Prof. Ewert: "It is estimated that 6,000 children with congenital heart defects are born in Germany every year. We at the Heart Centre perform about 500 heart operations and 800 catheter examinations per year. Of the most severe heart defects, the so-called univentricular hearts, when someone has only half a heart, only 200 children are born each year in Germany. But these children in particular have very high needs over the course of their entire lives, both in terms of medical care and general support."
How did the cooperation between the Chair of Preventive Pediatrics and the German Heart Centre Munich come about?
Prof. Oberhoffer-Fritz: "I am a pediatric cardiologist by training and moved from the German Heart Centre Munich to the Department of Sport and Health Sciences in 2007 with the idea of preventing acquired cardiovascular diseases as early as possible and maintaining the connection to the German Heart Centre Munich. The cardiovascular system and sports science are very closely related, in terms of cardiovascular performance, the important issues of exercise."
Prof. Ewert: "And the cooperation has two aspects. On the one hand, children with heart disease also need to be supported in their motor skills. The two departments want to find out how physically resilient these children are and how they can be supported. The second aspect is that today's healthy children are tomorrow's heart patients. Therefore, one of the questions we are addressing is how to establish prevention in childhood so that there is less cardiovascular disease overall in an aging population. Cornerstones to the questions of healthy nutrition and better exercise are laid in childhood."
What in particular distinguishes the cooperation between the Department of Sport and Health Sciences and the German Heart Centre Munich?
Prof. Ewert: "The combination of sports sciences and pediatric cardiac medicine is unique in this form in Germany, perhaps even in Europe, and can look back on a long history of success. Over the years, around 2,000 examinations have been carried out on about 1,000 children with congenital heart defects as part of the cooperation. This has resulted in about 70 scientific publications. What sports science does at the Heart Centre, we cannot do as pediatric cardiologists. And the patients we treat at the Heart Centre are otherwise hardly accessible to sports science."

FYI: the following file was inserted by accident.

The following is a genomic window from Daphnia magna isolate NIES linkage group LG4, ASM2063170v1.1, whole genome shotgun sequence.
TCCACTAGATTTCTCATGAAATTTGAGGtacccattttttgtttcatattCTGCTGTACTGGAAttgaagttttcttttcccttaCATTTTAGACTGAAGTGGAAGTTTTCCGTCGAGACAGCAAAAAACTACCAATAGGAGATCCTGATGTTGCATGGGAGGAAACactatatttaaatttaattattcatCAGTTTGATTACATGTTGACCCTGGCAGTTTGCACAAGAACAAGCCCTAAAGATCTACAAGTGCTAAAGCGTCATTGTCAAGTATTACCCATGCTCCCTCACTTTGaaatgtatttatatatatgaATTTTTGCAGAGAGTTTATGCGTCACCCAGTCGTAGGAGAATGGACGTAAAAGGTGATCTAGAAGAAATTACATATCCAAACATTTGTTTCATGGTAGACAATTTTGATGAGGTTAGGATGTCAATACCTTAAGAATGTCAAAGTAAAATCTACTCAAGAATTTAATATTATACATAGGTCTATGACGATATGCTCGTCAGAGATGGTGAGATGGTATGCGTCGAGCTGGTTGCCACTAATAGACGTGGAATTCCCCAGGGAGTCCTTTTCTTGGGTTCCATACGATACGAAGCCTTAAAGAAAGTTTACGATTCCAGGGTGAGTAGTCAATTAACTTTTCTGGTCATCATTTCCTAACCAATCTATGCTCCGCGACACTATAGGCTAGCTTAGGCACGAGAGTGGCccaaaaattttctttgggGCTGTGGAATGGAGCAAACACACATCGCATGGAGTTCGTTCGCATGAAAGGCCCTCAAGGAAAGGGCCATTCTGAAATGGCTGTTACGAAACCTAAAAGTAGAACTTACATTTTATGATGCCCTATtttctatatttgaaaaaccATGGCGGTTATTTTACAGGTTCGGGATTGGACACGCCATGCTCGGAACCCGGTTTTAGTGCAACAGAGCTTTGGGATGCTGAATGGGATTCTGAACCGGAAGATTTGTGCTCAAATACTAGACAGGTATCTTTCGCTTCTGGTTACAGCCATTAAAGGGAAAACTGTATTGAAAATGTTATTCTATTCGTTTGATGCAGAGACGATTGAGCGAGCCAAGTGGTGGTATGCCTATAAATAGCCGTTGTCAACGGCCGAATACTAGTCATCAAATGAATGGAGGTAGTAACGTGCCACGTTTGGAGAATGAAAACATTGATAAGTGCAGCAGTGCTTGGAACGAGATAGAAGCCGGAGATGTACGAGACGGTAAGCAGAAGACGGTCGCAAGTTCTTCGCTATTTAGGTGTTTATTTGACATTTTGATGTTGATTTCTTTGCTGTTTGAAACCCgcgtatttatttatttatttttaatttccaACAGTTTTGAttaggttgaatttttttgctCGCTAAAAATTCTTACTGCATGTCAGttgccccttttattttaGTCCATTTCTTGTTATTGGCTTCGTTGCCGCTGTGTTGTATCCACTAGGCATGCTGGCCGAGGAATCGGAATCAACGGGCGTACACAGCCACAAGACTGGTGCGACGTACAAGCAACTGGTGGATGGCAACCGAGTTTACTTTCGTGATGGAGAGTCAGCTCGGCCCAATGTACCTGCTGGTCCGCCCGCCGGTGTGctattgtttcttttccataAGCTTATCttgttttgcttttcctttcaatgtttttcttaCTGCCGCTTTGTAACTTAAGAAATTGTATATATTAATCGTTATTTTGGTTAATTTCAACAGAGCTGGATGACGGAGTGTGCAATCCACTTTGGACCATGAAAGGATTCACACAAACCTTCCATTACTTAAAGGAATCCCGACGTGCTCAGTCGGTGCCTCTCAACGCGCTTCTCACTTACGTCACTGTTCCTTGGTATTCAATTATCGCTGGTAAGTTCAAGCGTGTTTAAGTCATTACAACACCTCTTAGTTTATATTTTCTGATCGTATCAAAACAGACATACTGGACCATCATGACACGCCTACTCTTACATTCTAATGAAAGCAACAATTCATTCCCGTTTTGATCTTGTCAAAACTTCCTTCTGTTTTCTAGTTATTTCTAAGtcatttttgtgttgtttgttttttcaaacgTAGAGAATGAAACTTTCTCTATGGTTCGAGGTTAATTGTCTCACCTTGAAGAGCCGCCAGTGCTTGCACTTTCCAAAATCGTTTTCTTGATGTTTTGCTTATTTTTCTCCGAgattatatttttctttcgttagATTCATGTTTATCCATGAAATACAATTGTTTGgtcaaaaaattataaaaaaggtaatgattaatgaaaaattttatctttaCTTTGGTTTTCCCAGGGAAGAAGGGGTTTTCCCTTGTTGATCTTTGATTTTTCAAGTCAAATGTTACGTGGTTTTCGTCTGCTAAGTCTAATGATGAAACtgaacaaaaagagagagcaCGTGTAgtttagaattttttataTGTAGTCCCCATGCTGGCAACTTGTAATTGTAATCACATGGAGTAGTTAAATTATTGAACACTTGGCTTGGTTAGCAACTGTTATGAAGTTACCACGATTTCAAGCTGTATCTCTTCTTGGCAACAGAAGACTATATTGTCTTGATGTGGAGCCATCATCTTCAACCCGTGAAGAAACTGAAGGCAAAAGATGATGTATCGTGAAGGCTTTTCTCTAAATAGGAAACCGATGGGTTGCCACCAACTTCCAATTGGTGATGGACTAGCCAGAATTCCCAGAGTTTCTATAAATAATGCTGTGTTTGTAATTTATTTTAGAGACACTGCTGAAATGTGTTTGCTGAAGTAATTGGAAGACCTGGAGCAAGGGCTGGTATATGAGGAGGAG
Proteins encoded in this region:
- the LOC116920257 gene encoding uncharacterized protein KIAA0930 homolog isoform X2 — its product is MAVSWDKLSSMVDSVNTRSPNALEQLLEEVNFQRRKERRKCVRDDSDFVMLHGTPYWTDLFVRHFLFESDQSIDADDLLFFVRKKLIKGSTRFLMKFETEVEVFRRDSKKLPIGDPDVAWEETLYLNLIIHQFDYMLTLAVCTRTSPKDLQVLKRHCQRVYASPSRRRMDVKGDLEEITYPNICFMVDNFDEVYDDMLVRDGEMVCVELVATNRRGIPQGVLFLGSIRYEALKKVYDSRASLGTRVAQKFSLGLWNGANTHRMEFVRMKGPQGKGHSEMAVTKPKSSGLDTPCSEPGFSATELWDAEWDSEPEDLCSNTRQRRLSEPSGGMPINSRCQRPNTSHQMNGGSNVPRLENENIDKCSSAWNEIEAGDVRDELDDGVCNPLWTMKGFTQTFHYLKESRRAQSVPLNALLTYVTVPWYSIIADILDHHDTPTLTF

What is the objective of the joint collaboration?
Prof. Oberhoffer-Fritz: "The focal points of the cooperation are to improve the health of children who already have heart disease and to promote their daily lives through exercise concepts, as well as to prevent cardiovascular disease in sick children."
What projects are being carried out as part of the cooperation?
Prof. Ewert: "For example, we are investigating how capable children with congenital heart defects are. As an example, I would like to mention a male patient who has only 'half a heart' and hiked to the Zugspitze with his father by foot. He lives with a hypoplastic left heart, the most severe heart defect there is, and still manages to climb the highest mountain in Germany. Impressive!"
Prof. Oberhoffer-Fritz: "We not only collect data, but also try to improve cardiovascular and pulmonary function through breathing training, for example. In addition, we offer exercise training, as in the innovative 'Digital Health Nudging' project on web-based training. Here, the intervention group with patients with congenital heart defects is to be encouraged to be physically active over a period of three months using digital text or image messages on their smartphones. Another example is 'Skipping Hearts', a still ongoing project of the German Heart Foundation, which also supports our two departments. It uses modern methods to motivate elementary school students to jump rope, which stimulates the circulation and is also good for coordination and against osteoporosis. TUM carried out the scientific evaluation of this nationwide project."